Markets & Stocks
German quits, euro surges
March 11, 1999: 4:31 p.m. ET

Dollar, Treasury prices give way after Lafontaine resignation spurs euro rally
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NEW YORK (CNNfn) - The surprise resignation of German Finance Minister Oskar Lafontaine upset world money markets Thursday, giving the euro a firm kick upward that in turn helped Treasury prices drift softly lower.
     Lafontaine, a linchpin of Germany's fragile leftist Social Democrat-Green cabinet, resigned his post after only six months. While in office, he had been a dogged advocate of lower interest rates as a motor for European economic growth.
     In recent weeks, the euro has remained in the basement of its eleven-week career, drifting from low to low on speculation that Lafontaine and other vocal figures would drive the European Central Bank would have to cut rates, galvanizing the continent's sluggish economies at the expense of its currency.
     The absence of Lafontaine now frees the ECB from its most notorious rate gadfly, allowing currency traders to build confidence in the bank's independent judgment.
     For its part, the euro showed its gratitude by leaping two full cents against the dollar from its session lows, climbing to $1.1025.
     "I guess it is a very significant move," said Hans Redeker, Chase Manhattan economist. "You have to understand that Lafontaine as finance minister was disliked by the Germany corporate sector . . . What we did see in Germany is that the economic situation deteriorated quite sharply from October onwards. If you like, it was to some extent homemade."
     The yen also steered into the euro's upward wake, forcing the dollar down to 119.31 yen from its previous close of 119.76. However, at least one economist said that the yen's newfound strength was transitory at best.
     "Now, against Japan it's a different story," said James O'Sullivan, J.P. Morgan economist. "A lot of what's happening in Japan reflects this talk about monetization -- generally trying to reflate the economy by increasing money supply. And as long as that's the policy, then that's a recipe for a weaker yen, and that probably continues throughout the year."
Rate cut still likely

     While many analysts still forecast a European rate cut ahead, the difference is that now investors will see the action as emerging from the ECB as undisputed monetary authority, and not from a German official.
     The markets are definitely looking for the new euro bank to reduce rates," said Bob LaFleur, chief investment strategist at Northern Trust. "This probably increases the chances slightly. That may put a little further pressure on the euro and a little further support for the dollar. But I think any interest rate changes there will be relatively minor."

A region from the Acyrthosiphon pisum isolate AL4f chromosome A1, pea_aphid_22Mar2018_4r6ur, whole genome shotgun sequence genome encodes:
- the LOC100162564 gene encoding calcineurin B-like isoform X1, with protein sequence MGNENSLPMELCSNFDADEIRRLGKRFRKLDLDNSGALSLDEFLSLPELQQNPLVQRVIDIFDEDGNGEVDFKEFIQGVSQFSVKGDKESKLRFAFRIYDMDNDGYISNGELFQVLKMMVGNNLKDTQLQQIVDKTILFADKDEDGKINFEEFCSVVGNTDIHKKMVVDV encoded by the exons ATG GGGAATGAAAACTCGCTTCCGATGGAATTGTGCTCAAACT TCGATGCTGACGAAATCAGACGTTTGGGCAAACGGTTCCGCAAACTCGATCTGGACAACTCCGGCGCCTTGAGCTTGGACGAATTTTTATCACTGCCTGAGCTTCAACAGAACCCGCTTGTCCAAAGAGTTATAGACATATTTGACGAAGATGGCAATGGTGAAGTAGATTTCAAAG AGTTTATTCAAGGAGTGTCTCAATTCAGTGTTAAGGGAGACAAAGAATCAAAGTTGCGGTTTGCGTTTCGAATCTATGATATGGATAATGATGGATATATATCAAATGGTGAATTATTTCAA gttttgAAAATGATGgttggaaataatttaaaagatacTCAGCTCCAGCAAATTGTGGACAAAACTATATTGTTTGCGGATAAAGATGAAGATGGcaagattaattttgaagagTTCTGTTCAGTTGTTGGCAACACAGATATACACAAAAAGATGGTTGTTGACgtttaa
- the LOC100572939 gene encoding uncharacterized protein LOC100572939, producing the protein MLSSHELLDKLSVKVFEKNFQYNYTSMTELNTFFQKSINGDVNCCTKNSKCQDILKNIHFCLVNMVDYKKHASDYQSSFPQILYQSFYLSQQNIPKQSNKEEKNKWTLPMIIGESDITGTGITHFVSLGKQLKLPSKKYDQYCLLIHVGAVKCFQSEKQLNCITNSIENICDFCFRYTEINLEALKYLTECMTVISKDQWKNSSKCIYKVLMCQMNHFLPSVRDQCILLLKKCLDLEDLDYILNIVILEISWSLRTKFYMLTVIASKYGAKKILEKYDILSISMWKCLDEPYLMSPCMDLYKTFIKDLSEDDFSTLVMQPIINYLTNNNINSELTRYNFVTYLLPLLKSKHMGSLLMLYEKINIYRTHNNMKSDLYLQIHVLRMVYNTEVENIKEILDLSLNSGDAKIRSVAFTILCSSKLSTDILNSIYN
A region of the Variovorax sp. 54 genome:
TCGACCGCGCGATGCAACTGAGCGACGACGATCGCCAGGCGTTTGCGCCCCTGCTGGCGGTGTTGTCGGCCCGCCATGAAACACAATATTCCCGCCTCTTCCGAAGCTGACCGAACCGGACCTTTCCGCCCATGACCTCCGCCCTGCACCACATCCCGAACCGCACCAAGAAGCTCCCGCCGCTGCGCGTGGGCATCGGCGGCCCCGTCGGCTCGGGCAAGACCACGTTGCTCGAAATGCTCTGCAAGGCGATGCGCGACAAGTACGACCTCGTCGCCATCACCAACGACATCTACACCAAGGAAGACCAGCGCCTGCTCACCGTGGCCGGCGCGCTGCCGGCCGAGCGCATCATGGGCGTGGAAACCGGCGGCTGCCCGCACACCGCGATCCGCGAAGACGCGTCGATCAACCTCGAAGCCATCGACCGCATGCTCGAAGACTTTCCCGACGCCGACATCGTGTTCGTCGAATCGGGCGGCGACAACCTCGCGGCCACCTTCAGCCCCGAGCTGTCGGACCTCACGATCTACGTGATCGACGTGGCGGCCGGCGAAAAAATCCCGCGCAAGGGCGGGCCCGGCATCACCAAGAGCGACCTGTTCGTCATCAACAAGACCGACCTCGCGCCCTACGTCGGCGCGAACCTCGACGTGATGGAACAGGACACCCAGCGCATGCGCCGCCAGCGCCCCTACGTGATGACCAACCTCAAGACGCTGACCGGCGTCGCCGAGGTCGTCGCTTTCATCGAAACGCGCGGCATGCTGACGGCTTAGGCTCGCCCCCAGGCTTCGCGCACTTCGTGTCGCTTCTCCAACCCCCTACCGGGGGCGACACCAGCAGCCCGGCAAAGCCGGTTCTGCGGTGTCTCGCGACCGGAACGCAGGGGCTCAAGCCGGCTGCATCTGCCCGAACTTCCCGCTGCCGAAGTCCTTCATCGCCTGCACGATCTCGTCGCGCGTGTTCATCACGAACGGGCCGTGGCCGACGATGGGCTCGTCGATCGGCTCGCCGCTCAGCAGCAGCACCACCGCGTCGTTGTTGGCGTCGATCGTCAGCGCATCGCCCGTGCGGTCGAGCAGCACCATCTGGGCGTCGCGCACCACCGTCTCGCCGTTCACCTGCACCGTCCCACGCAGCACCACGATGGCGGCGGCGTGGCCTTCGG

LaFleur noted that European rates are "already low" and the second half of 1999 already looks stronger than the first, so any ECB cut would simply serve as "further icing on the cake."
     Germany's fledgling Social Democrat-dominated government has wobbled dramatically in just the last few days, with Chancellor Gerhard Schöder himself having to deny reports Thursday that he is contemplating resignation. In resigning from his post, Lafontaine also resigned from the Social Democrats, which he formerly chaired.
Treasury market slips

     Treasury bonds took a hit from the dollar's retreat, falling in an indifferent news climate once institutional traders started to sell U.S. paper to raise cash for buying into the rallying European bond market.
     By 3:00 p.m. ET, the benchmark 30-year Treasury bond was down 3/32 of a point in price at 95-14/32, while the yield edged up to 5.56 percent.
     Chase Manhattan's Redeker said European bonds, especially German Bunds, had leapt for joy on the Lafontaine news.
     "We have already seen that the euro appreciated after the news came out," he said. "And we see, as well, that the Bund market moved sharply higher and I expect that tomorrow's equity market will follow quite substantially."
     Traders said the market had found little lasting direction in the morning's economic reports, while many investors had already retreated to the sidelines ahead of Friday's producer price index, the last major economic release of the week.
     Although the market remains confident that the data will show continuing mild inflation, rising oil prices are likely to make any surprises here unpleasant ones.
     Bob LaFleur of Northern Trust said it was unlikely that Thursday's Treasury stumble would have much lasting effect.
     "Our best opinion is that the bond market will rally," he said. "Having backed off already from the high (yield) of nearly 5.7 percent, we think yields could drift back lower over the next three or four months." Back to top


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